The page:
This morning in The Corner, Peter Robinson writes: “Next week I’ll be shooting a couple of episodes of Uncommon Knowledge, one with Judge Robert Bork, another with Paul Johnson, the English historian. Within his field, each knows everything.” During his Senate confirmation hearing, Judge Bork revealed that there was one thing about which he knew nothing, The Ninth Amendment:
I do not think you can use the ninth amendment unless you know something of what it means. For example, if you had an amendment that says “Congress shall make no” and then there is an ink blot and you cannot read the rest of it and that is the only copy you have, I do not think the court can make up what might be under the ink blot if you cannot read it.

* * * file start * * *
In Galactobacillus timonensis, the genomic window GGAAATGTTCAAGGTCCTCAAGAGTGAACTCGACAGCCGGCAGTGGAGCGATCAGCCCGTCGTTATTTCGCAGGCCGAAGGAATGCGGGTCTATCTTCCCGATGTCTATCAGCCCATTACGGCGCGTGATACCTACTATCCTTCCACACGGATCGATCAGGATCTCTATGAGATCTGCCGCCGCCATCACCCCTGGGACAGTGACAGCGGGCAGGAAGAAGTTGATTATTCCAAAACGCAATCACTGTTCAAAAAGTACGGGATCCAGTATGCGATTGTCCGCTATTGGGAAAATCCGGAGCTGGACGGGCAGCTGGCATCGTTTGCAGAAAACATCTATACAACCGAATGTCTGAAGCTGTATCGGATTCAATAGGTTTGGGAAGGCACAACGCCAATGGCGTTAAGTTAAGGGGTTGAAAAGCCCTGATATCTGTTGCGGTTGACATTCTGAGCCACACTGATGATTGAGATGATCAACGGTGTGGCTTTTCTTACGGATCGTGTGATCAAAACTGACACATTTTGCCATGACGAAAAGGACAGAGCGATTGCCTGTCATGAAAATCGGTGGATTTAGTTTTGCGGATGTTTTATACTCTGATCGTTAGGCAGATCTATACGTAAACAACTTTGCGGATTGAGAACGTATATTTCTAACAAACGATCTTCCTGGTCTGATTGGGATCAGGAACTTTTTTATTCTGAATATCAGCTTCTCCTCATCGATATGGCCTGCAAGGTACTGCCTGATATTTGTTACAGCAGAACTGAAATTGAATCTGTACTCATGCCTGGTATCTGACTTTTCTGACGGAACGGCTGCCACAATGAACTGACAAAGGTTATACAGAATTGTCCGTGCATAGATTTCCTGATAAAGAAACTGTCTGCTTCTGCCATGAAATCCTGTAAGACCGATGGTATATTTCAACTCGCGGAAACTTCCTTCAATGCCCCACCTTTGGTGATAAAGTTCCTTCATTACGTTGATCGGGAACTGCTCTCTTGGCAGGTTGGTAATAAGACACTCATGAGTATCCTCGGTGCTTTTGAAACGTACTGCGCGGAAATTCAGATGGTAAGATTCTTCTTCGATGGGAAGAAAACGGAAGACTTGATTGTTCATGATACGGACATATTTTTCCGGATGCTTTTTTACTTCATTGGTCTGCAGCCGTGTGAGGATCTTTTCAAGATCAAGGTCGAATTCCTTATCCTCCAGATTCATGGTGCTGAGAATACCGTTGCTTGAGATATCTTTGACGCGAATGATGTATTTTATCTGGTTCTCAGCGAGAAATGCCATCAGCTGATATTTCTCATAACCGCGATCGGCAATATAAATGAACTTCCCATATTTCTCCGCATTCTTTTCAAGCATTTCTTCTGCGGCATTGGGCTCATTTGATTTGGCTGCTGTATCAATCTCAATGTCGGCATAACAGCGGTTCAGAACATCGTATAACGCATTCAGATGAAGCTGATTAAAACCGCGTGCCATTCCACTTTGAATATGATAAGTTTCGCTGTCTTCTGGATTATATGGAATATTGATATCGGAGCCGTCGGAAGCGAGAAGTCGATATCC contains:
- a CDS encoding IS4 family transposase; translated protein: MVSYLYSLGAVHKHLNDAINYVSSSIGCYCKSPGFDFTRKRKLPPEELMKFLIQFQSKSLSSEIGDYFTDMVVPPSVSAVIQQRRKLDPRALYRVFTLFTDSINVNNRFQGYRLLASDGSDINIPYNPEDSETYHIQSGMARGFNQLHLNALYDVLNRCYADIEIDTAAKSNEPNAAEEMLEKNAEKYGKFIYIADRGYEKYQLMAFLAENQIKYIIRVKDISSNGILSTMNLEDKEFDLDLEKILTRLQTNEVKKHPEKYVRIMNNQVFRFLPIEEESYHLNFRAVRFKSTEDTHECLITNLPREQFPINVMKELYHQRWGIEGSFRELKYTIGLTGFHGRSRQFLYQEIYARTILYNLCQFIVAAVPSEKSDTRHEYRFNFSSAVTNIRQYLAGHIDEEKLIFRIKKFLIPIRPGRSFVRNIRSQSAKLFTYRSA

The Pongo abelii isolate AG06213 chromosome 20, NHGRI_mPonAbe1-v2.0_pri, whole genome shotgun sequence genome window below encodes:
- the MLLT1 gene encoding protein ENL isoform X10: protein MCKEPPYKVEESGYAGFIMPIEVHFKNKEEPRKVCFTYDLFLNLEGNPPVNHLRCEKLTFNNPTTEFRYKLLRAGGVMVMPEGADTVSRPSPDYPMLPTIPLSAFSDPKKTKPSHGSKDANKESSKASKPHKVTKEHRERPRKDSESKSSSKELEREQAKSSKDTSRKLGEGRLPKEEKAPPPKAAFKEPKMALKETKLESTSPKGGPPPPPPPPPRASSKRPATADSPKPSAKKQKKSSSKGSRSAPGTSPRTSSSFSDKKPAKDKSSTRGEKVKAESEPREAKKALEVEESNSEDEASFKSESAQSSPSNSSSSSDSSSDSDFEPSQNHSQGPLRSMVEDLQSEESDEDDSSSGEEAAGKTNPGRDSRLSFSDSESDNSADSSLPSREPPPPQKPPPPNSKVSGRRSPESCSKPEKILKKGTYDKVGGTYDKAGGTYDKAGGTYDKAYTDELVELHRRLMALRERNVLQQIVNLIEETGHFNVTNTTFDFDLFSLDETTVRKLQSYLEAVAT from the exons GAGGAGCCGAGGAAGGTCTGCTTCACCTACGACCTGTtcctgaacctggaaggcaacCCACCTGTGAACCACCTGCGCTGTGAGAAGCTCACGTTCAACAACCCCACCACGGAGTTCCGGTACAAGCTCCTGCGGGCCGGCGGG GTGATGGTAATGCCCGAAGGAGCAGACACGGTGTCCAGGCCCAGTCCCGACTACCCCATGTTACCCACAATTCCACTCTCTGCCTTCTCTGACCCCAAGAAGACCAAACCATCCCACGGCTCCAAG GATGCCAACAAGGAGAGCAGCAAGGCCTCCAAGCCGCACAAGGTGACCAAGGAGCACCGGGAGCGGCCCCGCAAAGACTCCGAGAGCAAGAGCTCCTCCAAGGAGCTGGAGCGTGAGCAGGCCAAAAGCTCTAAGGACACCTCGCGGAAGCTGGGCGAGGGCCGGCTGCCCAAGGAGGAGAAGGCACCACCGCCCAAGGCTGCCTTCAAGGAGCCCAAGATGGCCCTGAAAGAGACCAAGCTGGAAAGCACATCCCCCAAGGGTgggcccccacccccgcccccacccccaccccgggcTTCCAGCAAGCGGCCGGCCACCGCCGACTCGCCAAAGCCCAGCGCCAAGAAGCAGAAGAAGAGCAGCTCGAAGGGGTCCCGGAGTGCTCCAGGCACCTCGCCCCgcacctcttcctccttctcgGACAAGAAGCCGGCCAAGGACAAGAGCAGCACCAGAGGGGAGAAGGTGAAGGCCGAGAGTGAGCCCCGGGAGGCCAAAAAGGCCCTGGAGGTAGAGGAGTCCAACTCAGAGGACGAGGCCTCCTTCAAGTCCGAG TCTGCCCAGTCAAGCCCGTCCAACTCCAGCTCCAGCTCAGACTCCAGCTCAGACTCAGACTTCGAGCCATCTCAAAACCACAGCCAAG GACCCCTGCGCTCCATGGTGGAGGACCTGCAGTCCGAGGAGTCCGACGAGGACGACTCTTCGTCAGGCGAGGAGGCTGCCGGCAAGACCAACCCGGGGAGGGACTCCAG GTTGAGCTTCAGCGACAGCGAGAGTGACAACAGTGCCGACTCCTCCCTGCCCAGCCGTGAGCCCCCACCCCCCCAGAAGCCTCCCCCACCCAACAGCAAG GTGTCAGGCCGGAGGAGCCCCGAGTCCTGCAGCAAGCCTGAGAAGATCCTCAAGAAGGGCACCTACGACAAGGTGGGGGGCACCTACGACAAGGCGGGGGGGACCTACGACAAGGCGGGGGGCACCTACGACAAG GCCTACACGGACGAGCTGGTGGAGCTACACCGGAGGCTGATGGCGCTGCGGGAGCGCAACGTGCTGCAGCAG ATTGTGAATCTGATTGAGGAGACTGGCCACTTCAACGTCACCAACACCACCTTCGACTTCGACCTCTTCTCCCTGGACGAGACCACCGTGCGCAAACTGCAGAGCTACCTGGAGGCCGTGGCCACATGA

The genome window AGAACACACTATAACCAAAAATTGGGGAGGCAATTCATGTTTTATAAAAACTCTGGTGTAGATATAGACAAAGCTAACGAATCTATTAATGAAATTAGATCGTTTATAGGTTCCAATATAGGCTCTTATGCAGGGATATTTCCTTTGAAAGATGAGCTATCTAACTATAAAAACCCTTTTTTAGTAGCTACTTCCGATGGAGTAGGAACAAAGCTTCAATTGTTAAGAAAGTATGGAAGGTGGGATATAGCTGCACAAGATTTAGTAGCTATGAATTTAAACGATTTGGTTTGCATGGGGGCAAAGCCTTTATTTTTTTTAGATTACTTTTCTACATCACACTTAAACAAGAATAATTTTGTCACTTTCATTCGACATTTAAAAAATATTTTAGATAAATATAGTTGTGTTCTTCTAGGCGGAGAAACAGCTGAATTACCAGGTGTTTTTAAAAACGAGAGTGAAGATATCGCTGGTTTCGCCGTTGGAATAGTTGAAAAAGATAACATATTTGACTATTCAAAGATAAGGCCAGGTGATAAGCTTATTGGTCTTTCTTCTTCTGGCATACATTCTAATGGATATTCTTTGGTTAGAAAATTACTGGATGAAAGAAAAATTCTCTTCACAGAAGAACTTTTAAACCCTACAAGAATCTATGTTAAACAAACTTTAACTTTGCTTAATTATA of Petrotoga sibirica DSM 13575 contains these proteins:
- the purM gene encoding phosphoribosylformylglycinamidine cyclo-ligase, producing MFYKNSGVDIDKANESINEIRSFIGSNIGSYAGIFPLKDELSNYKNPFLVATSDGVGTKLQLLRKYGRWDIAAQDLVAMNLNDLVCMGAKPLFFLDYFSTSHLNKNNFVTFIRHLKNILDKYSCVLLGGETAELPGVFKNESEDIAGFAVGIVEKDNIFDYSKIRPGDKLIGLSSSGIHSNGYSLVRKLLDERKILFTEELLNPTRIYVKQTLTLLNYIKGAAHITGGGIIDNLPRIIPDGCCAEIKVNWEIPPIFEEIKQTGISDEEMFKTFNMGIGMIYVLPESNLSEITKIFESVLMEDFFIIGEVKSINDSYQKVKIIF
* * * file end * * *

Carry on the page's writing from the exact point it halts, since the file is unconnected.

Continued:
Years later, I was on a Federalist Society panel moderated by Judge Bork. During his introduction, he noted my books on the Ninth Amendment and remarked, “seems like something I should read.” Indeed. In your interview, Peter, you night ask him what he now thinks it means. If he says it refers to state statutory and common law rights (the answer he gave in The Tempting of America)—BUZZ—wrong answer. (The correct answer: natural “liberty” rights.)
Welcome to the sandbox. Wear sunscreen.